In the past, taxes in the United States were perpetually increasing.
However, the 1980s and 1990s saw a growing movement to abolish taxes and regulations, stimulating demand and increasing supply.
As a result, the US has produced some of the world’s largest corporations, most notably GAFA, and remains a dominant global hegemonic power.
Japan, however, languishes in a state of economic stagnation, having been plunged into a chronic recession due to the relentless increase of taxes and regulations since the collapse of the bubble economy in 1990.
This book compares the respective histories of Japan and the US over the past 30 years, suggesting how we might implement the regulatory reforms and tax cuts necessary for Japan to revive once again and grow economically.
Ezaki Michio（Director,Policy analyst and researcher ）
Featured on the Mises Institute website.
“As proof, Ezaki Michio, a policy analyst and researcher who is a professed devotee of the free market and small government, published an op-ed earlier this month in the Sankei Shimbun—the newspaper of record for fiscal sanity and political clearheadedness—calling for strengthening the Japanese domestic economy and countering the perceived geopolitical threat posed by Japan’s communist neighbor on steroids China by…drumroll please…cutting taxes. Across the board. Touting the Trump tax cuts of 2017 and the deep and positive effect that those cuts had on the American economy, Ezaki advocated that Japan follow suit. This bucks the trend in Japan, to be sure. Just last year the consumption tax here was raised to 10 percent, and the outlays now moving through the political sausage-making machine to deal with the economic fallout of the Wuhan virus are surely going to translate to even higher taxes down the line. Pleading over that siren song, Ezaki says to cut taxes, and he also says to cut regulations and let businesses make money again. Hooah.“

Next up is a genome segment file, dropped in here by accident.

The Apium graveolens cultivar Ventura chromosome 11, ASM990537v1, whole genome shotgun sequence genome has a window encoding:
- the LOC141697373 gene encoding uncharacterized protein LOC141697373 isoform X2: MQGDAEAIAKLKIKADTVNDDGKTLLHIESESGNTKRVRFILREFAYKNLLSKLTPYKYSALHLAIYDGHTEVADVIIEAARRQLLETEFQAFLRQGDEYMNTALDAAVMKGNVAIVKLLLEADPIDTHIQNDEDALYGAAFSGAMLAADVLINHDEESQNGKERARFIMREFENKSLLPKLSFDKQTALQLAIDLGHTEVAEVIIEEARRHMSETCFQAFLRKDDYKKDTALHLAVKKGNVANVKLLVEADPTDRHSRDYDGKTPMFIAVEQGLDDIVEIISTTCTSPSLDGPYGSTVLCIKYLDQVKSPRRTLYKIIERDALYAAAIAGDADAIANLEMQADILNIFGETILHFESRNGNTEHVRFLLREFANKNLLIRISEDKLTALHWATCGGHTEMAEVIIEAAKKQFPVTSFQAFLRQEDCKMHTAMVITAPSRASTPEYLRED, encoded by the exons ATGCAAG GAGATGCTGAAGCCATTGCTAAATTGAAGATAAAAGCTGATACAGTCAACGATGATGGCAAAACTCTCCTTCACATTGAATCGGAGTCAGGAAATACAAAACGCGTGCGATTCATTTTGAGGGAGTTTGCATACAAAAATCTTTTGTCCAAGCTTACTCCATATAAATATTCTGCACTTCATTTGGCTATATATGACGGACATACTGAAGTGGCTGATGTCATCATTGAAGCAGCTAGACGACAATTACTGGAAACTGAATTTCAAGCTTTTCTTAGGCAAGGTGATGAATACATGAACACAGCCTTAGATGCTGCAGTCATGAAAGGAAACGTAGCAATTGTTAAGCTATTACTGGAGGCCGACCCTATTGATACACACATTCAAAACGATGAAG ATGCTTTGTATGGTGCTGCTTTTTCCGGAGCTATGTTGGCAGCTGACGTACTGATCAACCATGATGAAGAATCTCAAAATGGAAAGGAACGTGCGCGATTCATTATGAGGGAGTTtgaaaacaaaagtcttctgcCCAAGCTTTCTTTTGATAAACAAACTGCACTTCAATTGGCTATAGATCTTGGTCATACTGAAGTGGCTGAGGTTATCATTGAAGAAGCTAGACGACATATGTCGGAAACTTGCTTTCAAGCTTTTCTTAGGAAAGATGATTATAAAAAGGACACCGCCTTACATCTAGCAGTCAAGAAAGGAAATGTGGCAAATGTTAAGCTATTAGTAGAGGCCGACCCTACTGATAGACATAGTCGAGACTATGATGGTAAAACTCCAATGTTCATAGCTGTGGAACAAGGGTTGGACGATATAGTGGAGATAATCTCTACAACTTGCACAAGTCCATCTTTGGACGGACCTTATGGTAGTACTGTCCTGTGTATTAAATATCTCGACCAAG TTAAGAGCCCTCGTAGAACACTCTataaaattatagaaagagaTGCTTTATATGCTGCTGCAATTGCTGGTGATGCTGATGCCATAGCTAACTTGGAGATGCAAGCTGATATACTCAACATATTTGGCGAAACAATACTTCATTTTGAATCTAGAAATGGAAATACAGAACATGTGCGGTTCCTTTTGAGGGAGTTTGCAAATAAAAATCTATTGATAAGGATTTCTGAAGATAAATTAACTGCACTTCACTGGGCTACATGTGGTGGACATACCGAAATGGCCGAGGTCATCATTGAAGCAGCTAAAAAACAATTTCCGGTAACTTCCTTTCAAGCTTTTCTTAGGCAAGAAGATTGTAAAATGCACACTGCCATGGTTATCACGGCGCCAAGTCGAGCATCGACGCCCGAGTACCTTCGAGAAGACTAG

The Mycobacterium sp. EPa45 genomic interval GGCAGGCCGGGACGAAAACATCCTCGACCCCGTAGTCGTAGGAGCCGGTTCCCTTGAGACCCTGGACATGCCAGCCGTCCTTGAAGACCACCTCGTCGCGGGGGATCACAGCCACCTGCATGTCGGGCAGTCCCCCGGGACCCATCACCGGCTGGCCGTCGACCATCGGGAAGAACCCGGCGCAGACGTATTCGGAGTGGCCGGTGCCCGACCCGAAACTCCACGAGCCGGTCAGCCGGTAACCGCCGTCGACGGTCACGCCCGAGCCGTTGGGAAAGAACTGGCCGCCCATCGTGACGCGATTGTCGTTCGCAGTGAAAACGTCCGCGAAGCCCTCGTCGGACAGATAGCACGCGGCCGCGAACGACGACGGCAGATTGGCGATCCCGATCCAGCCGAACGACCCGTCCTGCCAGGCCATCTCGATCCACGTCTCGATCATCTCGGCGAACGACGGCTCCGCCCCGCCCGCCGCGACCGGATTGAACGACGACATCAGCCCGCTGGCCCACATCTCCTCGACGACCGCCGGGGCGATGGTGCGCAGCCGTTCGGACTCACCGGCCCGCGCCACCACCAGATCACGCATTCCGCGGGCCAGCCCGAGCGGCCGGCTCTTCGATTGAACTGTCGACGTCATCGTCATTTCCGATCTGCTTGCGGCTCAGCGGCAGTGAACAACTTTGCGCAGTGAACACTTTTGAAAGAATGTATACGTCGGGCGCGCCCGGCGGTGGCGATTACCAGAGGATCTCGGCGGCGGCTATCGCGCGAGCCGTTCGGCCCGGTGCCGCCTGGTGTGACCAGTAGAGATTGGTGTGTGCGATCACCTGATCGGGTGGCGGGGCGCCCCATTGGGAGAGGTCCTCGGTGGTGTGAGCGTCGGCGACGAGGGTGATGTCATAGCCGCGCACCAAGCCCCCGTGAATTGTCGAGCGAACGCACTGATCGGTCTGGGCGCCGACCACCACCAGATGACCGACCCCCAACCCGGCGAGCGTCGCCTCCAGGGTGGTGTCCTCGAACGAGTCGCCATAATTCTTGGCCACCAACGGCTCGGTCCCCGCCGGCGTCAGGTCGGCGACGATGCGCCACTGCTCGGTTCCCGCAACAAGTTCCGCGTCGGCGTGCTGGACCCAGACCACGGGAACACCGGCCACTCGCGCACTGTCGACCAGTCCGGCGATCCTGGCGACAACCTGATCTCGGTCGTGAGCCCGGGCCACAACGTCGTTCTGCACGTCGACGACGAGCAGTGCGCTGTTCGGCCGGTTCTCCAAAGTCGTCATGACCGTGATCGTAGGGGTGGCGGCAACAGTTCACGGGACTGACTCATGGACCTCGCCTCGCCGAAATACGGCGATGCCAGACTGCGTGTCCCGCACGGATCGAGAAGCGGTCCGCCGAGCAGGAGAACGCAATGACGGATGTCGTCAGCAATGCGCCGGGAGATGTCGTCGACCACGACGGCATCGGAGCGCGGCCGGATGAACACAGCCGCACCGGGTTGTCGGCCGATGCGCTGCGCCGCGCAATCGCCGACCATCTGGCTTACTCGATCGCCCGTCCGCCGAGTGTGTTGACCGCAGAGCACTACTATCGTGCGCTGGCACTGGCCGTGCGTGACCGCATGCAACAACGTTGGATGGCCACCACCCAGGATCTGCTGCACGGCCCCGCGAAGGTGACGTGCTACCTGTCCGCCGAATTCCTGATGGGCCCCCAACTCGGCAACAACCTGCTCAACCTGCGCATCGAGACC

Koji Nakagawa ,Ph.D(Research Fellow)
Author Shingo Kakino（ Economist）
American economist Milton Friedman (1912-2006) is one of the greatest economists of the 20th century, whose libertarian ideas still influence the world today. However, his writings on the Japanese economy are almost entirely unknown. This book is the first analysis of his ideas about the Japanese economy. Contrary to popular wisdom, Friedman reveals that Japan is an excellent example of the great virtues of a free market economy rather than bureaucratic leadership. It was trade liberalization and innovative private enterprise that made possible the Japanese economic miracle. The Japanese economy grew in spite of industrial policy, not because of it. Friedman was also a relentless critic of discretionary monetary policy by the Bank of Japan. He predicted most of Japan’s economic crises, including the collapse of the bubble economy in the 1990s and deflation in the 2000s. Had Japan followed the solution he outlined -a free-market economy with stable money, the turmoil could have been avoided. It is time to heed Friedman’s forgotten advice to us. Japan must regain its strength through deregulation, tax cuts, and stable monetary policy.
Author Shingo Kakino（ Economist）